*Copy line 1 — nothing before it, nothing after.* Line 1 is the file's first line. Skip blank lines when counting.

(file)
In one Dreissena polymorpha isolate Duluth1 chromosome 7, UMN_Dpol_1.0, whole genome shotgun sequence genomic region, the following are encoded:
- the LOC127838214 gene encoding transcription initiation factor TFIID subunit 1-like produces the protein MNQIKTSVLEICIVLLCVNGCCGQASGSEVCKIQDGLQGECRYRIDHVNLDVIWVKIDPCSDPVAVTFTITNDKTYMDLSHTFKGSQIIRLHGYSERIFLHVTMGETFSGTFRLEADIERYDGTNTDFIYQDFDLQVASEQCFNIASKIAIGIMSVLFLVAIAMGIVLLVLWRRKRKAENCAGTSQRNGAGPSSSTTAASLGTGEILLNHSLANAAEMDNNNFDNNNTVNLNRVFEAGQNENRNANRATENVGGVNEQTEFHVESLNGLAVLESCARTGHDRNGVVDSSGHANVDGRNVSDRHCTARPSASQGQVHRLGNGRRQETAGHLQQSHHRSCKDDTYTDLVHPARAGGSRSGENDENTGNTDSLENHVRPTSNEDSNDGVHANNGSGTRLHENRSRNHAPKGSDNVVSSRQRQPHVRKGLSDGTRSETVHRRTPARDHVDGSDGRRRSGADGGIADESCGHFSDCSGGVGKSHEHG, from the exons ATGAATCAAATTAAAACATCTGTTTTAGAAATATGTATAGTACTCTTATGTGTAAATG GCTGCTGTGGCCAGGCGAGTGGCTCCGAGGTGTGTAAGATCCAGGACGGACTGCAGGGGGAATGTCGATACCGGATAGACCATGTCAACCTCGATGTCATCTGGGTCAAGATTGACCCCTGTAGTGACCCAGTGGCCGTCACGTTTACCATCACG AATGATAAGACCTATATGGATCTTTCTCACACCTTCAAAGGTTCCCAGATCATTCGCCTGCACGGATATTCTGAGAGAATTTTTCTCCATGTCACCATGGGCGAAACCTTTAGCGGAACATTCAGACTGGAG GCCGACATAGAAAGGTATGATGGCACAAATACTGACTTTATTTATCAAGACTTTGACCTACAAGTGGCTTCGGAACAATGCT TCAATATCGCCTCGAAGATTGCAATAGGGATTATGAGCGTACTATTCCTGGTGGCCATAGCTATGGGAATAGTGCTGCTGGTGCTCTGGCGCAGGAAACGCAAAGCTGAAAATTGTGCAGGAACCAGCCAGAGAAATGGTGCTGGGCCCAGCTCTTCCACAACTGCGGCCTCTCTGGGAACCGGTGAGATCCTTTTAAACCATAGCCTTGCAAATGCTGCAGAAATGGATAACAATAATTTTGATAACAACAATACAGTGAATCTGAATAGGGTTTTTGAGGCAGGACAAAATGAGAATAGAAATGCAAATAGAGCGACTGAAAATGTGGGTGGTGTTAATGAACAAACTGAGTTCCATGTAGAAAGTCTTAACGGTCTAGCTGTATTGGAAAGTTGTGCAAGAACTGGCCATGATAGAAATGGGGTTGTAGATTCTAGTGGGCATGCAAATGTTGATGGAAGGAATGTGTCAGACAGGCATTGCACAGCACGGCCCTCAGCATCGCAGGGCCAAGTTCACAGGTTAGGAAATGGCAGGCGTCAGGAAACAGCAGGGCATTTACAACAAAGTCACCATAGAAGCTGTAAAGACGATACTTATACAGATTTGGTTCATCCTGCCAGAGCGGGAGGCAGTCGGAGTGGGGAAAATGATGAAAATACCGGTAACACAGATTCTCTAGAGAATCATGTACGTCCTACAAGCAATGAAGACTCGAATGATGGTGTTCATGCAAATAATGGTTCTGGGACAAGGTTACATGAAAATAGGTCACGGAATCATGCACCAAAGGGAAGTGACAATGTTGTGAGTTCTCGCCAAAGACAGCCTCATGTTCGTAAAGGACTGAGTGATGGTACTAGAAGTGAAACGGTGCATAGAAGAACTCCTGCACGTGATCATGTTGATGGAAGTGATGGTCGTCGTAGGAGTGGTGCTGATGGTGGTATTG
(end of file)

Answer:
In one Dreissena polymorpha isolate Duluth1 chromosome 7, UMN_Dpol_1.0, whole genome shotgun sequence genomic region, the following are encoded: